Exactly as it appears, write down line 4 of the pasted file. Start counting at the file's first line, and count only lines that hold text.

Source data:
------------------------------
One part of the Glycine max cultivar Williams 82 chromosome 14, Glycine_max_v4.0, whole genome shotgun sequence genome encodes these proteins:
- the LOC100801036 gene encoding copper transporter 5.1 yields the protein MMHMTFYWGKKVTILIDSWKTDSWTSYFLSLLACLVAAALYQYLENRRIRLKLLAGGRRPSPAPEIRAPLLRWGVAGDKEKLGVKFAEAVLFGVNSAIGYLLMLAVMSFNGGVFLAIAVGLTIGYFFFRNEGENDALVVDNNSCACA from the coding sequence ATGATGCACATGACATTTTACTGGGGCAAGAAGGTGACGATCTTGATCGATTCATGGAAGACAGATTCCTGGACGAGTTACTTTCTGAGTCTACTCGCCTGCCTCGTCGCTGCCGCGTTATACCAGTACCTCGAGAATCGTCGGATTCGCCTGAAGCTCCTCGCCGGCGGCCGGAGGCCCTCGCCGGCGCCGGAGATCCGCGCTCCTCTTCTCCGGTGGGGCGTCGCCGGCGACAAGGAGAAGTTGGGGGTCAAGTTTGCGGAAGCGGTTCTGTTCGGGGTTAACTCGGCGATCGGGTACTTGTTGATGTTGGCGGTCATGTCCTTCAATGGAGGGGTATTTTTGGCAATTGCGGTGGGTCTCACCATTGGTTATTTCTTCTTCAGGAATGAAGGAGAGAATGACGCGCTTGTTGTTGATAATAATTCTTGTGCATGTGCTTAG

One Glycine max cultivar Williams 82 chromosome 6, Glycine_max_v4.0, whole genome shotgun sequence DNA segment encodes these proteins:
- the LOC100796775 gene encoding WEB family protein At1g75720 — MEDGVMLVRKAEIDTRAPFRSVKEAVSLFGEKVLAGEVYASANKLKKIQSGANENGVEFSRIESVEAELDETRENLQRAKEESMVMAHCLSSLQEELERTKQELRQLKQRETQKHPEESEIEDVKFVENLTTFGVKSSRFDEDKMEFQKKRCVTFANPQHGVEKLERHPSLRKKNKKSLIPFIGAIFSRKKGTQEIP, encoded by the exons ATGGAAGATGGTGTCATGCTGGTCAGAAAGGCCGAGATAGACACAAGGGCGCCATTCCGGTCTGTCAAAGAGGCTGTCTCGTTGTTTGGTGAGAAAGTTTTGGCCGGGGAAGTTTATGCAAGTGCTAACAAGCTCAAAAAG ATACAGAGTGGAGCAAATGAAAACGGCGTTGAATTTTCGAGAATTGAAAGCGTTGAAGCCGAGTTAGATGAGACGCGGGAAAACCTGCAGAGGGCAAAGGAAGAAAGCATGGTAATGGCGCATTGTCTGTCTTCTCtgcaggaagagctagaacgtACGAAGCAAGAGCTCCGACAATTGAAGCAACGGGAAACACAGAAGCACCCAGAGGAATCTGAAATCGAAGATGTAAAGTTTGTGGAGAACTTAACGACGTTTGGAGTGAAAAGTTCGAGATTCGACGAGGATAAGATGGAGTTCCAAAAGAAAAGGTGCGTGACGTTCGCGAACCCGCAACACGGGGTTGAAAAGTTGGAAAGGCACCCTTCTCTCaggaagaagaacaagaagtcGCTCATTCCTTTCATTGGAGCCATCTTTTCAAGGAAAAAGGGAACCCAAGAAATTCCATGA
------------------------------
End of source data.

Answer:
- the LOC100796775 gene encoding WEB family protein At1g75720 — MEDGVMLVRKAEIDTRAPFRSVKEAVSLFGEKVLAGEVYASANKLKKIQSGANENGVEFSRIESVEAELDETRENLQRAKEESMVMAHCLSSLQEELERTKQELRQLKQRETQKHPEESEIEDVKFVENLTTFGVKSSRFDEDKMEFQKKRCVTFANPQHGVEKLERHPSLRKKNKKSLIPFIGAIFSRKKGTQEIP, encoded by the exons ATGGAAGATGGTGTCATGCTGGTCAGAAAGGCCGAGATAGACACAAGGGCGCCATTCCGGTCTGTCAAAGAGGCTGTCTCGTTGTTTGGTGAGAAAGTTTTGGCCGGGGAAGTTTATGCAAGTGCTAACAAGCTCAAAAAG ATACAGAGTGGAGCAAATGAAAACGGCGTTGAATTTTCGAGAATTGAAAGCGTTGAAGCCGAGTTAGATGAGACGCGGGAAAACCTGCAGAGGGCAAAGGAAGAAAGCATGGTAATGGCGCATTGTCTGTCTTCTCtgcaggaagagctagaacgtACGAAGCAAGAGCTCCGACAATTGAAGCAACGGGAAACACAGAAGCACCCAGAGGAATCTGAAATCGAAGATGTAAAGTTTGTGGAGAACTTAACGACGTTTGGAGTGAAAAGTTCGAGATTCGACGAGGATAAGATGGAGTTCCAAAAGAAAAGGTGCGTGACGTTCGCGAACCCGCAACACGGGGTTGAAAAGTTGGAAAGGCACCCTTCTCTCaggaagaagaacaagaagtcGCTCATTCCTTTCATTGGAGCCATCTTTTCAAGGAAAAAGGGAACCCAAGAAATTCCATGA